DEFIBRILLATION NETWORK AUSTRIA: REACHING FOR A BETTER OUTCOME AFTER OUT-OF-HOSPITAL CARDIAC ARREST.
M. Krammel, G. Wildner, C. Chwojka, K. Markstaller, M. Baubin, G. Prause, and W. Schreiber
Mar 01, 2014|AEDR 2014 Vol. 2 Issue 1|Poster Abstracts
Introduction: Sudden cardiac arrest (SCA) is one of the most common causes of death in western industrialized countries. More than 12,000 people in Austria suffer SCA every year. Survival is strongly influenced by bystander cardiopulmonary resuscitation (CPR) and early defibrillation. The hospital discharge rate after out-of-hospital cardiac arrest was 11% in 2011. The bystander CPR rate was 42%, and in only 4% of cases was an automatic defibrillator (AED) used by laypeople. CPR guidelines have emphasized the importance of Public Access Defibrillation (PAD) programs since 2001. To increase PAD deployment, emergency dispatch centers can support the caller in locating and using a defibrillator, an approach that has recently been an important or the key point of several projects. Observation of these projects suggests that data collection remains neither standardized nor in all cases sufficient, and often does not meet either logistic requirements of the emergency dispatch center or the callers' direct needs. In addition, data use for further purposes is often restricted. To overcome these problems in Austria, the "Defibrillation Network Austria" campaign has been founded and will be described in this abstract.
Methods: The project is carried out under the patronage of PULS, the Austrian association against sudden cardiac arrest, by physicians and students of the public Austrian Medical Universities, members of rescue organizations, and emergency dispatch centers all over Austria. The basic idea of the national PAD registry is to establish an open, independently administrated, non-profit oriented, web-based platform containing data of all PAD locations across the nation and to link the data to the dispatch centers. The underlying dataset is a trade-off between detailed information and the reduced level of complexity resulting from the volunteer base of reporting. Existing datasets were added to the network continuously. To identify further existing and future PAD locations, "Defibrillation Network Austria" uses crowdsourcing and the involvement of defibrillator distribution companies, which will, in addition to the PAD provider, also be an important partner to keep data up-to-date.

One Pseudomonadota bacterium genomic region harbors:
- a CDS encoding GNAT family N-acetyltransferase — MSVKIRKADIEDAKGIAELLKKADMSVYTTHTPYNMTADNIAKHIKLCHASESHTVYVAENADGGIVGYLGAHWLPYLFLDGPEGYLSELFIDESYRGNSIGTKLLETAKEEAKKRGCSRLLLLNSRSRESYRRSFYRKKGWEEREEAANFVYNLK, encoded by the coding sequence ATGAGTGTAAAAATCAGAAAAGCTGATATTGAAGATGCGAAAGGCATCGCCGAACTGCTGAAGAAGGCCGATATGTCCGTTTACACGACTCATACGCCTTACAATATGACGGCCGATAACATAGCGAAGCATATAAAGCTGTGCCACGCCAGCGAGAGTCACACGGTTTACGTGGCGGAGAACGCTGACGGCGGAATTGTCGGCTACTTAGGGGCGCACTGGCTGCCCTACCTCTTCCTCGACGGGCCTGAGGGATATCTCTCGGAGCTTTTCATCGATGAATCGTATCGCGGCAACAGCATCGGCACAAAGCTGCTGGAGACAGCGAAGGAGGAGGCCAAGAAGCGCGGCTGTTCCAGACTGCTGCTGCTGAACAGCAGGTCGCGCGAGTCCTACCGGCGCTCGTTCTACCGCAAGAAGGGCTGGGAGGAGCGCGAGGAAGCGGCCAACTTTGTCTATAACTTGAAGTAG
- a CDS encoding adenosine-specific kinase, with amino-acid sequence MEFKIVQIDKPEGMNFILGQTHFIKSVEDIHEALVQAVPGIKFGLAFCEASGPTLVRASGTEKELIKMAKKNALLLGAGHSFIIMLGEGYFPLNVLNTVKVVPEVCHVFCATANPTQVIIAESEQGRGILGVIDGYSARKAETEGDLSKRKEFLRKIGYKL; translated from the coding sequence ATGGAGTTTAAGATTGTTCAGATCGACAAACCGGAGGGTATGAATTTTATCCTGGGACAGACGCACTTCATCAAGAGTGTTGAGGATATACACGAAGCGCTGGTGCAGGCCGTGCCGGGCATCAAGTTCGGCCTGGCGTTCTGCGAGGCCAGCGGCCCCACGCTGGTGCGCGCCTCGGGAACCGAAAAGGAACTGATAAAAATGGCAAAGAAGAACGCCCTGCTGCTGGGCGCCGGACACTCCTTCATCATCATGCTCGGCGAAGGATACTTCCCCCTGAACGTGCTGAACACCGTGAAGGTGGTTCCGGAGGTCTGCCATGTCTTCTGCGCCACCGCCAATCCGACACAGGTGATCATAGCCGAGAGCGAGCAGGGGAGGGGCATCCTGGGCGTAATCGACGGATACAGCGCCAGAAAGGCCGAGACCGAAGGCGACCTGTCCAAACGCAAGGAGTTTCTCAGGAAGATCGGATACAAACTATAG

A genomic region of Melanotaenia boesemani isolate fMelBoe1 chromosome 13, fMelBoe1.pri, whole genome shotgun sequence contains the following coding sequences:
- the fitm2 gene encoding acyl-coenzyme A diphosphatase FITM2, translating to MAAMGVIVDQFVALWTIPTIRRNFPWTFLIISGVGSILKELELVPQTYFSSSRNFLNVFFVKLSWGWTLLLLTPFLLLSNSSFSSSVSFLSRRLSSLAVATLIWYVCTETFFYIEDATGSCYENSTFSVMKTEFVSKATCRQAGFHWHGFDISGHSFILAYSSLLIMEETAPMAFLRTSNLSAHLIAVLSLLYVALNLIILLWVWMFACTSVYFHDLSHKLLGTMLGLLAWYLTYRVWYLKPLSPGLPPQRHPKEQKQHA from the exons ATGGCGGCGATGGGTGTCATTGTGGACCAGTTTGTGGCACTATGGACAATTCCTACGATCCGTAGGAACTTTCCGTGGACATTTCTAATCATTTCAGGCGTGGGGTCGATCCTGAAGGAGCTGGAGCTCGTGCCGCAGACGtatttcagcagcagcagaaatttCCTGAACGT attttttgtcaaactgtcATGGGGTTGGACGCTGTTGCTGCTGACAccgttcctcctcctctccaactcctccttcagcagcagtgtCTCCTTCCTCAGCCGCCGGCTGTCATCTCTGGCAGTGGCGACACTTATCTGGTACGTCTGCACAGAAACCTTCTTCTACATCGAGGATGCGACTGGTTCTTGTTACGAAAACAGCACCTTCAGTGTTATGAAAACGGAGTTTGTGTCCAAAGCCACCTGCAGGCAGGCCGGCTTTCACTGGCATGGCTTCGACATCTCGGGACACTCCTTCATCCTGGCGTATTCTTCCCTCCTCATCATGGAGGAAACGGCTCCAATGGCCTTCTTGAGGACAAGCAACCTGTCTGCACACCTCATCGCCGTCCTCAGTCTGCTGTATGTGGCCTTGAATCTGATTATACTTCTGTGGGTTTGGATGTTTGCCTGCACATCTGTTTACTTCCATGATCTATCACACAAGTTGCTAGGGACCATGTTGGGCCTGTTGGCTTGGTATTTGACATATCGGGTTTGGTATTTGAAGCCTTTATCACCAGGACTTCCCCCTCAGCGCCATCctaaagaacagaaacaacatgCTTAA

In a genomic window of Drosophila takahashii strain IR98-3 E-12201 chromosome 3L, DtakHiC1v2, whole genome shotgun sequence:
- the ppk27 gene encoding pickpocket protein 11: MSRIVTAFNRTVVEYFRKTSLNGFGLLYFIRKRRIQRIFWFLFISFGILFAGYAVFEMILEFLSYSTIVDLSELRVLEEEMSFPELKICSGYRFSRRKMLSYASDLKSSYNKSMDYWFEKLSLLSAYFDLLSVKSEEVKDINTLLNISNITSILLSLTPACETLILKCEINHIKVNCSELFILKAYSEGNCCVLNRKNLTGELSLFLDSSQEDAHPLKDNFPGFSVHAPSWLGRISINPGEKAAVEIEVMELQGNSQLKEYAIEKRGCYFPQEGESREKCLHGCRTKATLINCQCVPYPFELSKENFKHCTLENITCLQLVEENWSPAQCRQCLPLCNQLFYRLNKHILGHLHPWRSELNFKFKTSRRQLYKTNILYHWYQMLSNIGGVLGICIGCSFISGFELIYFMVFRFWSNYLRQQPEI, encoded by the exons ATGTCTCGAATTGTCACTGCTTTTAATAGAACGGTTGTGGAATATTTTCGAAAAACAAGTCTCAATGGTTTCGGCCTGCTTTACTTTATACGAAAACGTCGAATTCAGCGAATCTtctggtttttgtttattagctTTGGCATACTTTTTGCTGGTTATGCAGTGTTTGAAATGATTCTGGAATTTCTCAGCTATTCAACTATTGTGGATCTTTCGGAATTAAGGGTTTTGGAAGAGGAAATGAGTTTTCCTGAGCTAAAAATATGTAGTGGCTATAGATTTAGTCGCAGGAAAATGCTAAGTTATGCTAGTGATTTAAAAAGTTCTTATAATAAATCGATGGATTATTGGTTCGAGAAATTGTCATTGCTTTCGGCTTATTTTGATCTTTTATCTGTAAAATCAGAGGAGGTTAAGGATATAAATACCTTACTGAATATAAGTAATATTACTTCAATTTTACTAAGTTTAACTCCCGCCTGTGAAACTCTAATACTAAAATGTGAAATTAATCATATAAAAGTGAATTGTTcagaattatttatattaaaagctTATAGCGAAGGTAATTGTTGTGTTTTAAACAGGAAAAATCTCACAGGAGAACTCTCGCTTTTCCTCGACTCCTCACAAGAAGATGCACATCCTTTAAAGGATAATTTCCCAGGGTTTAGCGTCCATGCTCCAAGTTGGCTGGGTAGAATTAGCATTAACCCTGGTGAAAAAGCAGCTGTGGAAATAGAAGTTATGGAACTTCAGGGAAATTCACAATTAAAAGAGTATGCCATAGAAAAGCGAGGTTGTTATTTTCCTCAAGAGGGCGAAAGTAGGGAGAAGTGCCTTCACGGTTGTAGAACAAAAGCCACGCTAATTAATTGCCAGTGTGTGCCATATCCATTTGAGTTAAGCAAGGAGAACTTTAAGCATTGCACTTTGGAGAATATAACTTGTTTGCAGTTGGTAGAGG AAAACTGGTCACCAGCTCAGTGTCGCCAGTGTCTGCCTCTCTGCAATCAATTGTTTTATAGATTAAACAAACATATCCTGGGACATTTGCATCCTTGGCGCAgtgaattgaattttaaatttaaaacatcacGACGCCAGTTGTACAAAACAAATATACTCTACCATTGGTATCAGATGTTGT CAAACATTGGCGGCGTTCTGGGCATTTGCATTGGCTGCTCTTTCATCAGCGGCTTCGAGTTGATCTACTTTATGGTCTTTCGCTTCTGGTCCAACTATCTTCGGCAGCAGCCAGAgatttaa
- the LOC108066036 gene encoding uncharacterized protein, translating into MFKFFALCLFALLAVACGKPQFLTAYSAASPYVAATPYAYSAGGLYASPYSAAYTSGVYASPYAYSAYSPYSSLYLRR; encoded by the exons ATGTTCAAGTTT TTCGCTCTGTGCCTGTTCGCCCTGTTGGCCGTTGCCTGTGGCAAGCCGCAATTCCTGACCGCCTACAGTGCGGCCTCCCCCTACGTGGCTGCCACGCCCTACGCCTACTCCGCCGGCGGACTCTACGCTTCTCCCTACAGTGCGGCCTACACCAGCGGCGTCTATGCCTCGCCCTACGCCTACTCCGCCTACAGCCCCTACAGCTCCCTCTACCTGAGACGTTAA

Results: Technical solutions to facilitate data processing and the exchange between emergency dispatch systems or third-party appications, including the database, a web front end, and user-network interfaces, were developed by the Lower Austrian emergency dispatch center "144 Notruf Niederoesterreich". The so-far generated dataset consists of six major categories (e.g. defibrillator type, geographic data, location, alarm, owner, administration) with 33 input fields. Of these, a minimum of nine fields have to be completed for basic acceptance of the registration. A review process marks the validation status of the location. There are 1,745 AEDs registered at the moment, and emergency dispatch centers can now support the caller in locating and using these AEDs. Conclusion: The national PAD registry promises to be an important cornerstone to increase use of the lifesaving potential of AEDs that are placed all over Austria. Accompanying studies have to determine the impact on overall survival.